Saturday, December 21, 2013

A perfect storm for Christmas - cutting murders

Last week New Orleans mayor Mitch Landrieu announced early results from their homicide reduction program. Unknown at the conference, this creates a fantastic new opportunity. It all starts with the following hypothesis:

Neighborhoods infused with SafeGrowth will help violence reduction strategies like Ceasefire to cut crime more effectively and longer than neighborhoods without.

New Orleans homicide strategy includes the Chicago-style Interrupters, blight reduction and other SafeGrowth-like programs. It also includes David Kennedy's anti-gang violence program called Ceasefire. It's this latter program that caught my eye.

New Orleans' Hollygrove neighborhood - photo Megan Carr
For years I've been a supporter of David Kennedy's Ceasefire. And David is still on the job in places like New York. Ceasefire tackles neighborhoods wracked by violence by calling-in gang members and giving them a choice between arrest and targeted sanction or job training, counseling, housing, and social help.

The message to gang members: We care about you because you are part of our community, but the violence has to stop! As Mayor Landrieu said at the press conference, "the laws of engagement on the streets of New Orleans have changed."

He credits Ceasefire with a big reduction in homicides.


Here's the thing; New Orleans' Hollygrove neighborhood already had a huge decline in homicides when residents and AARP instituted SafeGrowth and other programs a few years ago. Murders declined from over 24 to less than 6 with no Ceasefire whatsoever.

That's not to slam Ceasefire - it's a good program. True, there has been some criticism that Ceasefire doesn't work or just fizzles out. But now we have the perfect storm for a researcher, an ideal opportunity to test the hypotheses that SafeGrowth creates conditions for programs like Ceasefire to sustain lower homicide rates longer than in other neighborhoods!

I gave up my own evaluation research years ago. Practitioner work takes too much time. But I always encourage researchers to dig in. This meets all the conditions for a natural experiment...a perfect holiday gift for an enterprising criminologist. It could help communities everywhere.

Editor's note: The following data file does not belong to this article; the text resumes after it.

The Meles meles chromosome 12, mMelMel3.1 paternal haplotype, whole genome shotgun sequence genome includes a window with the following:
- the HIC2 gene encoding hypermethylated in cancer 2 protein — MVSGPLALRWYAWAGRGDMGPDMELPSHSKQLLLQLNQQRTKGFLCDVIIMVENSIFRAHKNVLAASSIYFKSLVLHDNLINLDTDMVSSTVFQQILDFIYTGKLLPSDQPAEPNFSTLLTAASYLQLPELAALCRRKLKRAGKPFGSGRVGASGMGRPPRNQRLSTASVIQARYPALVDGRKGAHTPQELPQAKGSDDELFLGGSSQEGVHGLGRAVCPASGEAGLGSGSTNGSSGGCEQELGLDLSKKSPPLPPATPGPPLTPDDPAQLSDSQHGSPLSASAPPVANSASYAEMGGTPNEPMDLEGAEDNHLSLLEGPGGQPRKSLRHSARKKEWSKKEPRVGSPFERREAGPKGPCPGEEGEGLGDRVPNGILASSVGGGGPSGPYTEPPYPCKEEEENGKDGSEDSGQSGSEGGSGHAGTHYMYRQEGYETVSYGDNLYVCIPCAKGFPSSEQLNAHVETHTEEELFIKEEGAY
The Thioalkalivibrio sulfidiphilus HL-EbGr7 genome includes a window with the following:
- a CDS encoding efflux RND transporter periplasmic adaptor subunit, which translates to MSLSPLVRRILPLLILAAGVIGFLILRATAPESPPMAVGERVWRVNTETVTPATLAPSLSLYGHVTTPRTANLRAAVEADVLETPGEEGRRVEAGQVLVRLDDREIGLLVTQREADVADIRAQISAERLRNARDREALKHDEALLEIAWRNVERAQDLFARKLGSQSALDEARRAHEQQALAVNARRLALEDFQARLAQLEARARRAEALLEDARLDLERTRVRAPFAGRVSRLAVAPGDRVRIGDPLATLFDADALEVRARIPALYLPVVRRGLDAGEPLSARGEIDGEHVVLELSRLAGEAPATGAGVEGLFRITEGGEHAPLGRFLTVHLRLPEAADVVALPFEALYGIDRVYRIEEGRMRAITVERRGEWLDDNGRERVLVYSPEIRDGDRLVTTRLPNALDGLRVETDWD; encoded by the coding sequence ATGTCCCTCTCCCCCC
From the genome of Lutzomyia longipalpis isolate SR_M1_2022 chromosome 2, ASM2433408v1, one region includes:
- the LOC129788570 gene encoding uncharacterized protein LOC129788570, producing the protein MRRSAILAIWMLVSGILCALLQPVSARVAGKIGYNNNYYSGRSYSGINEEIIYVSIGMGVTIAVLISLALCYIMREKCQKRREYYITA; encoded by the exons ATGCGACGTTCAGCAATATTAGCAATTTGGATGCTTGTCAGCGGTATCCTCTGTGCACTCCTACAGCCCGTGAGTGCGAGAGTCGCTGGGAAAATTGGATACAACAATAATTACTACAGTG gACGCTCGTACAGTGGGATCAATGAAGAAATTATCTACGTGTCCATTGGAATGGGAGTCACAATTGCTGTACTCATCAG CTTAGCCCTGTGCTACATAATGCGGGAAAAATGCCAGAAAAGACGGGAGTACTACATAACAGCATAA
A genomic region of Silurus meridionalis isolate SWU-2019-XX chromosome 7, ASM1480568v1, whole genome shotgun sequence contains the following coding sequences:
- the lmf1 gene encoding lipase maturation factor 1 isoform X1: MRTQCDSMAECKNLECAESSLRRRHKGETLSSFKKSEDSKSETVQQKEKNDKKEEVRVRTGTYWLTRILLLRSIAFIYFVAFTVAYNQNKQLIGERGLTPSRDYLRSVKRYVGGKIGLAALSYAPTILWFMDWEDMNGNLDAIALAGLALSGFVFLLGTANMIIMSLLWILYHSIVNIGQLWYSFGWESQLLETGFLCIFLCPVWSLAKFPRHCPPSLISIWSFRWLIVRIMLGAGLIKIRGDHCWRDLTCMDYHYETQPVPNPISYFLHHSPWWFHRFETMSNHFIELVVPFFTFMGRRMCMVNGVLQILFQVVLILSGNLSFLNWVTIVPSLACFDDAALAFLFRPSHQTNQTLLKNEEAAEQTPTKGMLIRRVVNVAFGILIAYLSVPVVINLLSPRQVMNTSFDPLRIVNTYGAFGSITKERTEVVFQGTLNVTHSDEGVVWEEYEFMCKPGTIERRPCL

Merry Christmas!

4 Replies so far - Add your comment

Tim Hegarty said...

The criticism of Cease Fire is an example of one of the more frustrating occurances in policing. The most successful crime intervention strategies are usually developed for very specific problems and implemented in very specific ways. Cease Fire is intended to stop gang-driven shootings, and Kennedy's book is very specific regarding how to do just that. It fails when applied to a different homicide problem or when the recipe isn's followed. For example, if the police reject the legitimacy piece, it will fail. When community leaders focus on jobs and education, it will fail. When it fails, the community says it may have worked in Boston, but it doesn't work here.

The same things happens with other strategies. Some chief or mayor reads about it and brings it to their community to address a problem that the strategy wasn't intended to solve or implements it differently, then when it doesn't work the strategy gets blamed. It may have worked in High Point, but it doesn't work here.

While I am being a bit critical hear, the take away should be that there are very good solutions to all kinds of crime and disorder problems. Leaders just need to assess the problem, craft the right solution, and implement it correctly.

GSaville said...

Thanks Tim for the insight. It's interesting that once again we come back to the quality of police leadership and those who govern them. Or, in most cases, the lack thereof.

I've said it before - when it comes to critical thinking, problem-solving, and the criminology-of-the-street, much of the police profession is Medieval. It still uses bloodletting to break the fever - or in this case, arrest, retroactive investigation and random patrol while waiting for calls for service.

But we both know police education, academy training, and in-service upgrades rarely rise above the lowest common denominator - PowerPoint slides, lectures from the front, and sage-on-the-stage war stories sprinkled with the odd scenario here and there. With such archaic values inculcated from the start of the profession, can we really expect graduates of such nonsense to start thinking critically and truly appreciating the nuances of programs like Ceasefire?

Sorry, it's a rhetorical question.

You, and some other champions I've met in police leadership, are the rare exceptions. We need more like you.

Tod Schneider said...

Sounds great, Greg! Tim's feedback sounds spot on -- Kennedy goes to great lengths to articulate the problem with half-baked application of his approach failing.

GSaville said...

True, Tod.

Makes one wonder about the real measure of police leadership. Maybe it isn't just reading books and self-directed learning to self-improve. Maybe it isn't just swaying those inside the organization.

Maybe it's just as important to master the skill of influencing those who govern, politicians and the public? Doing so might make Ceasefire implementation more rational!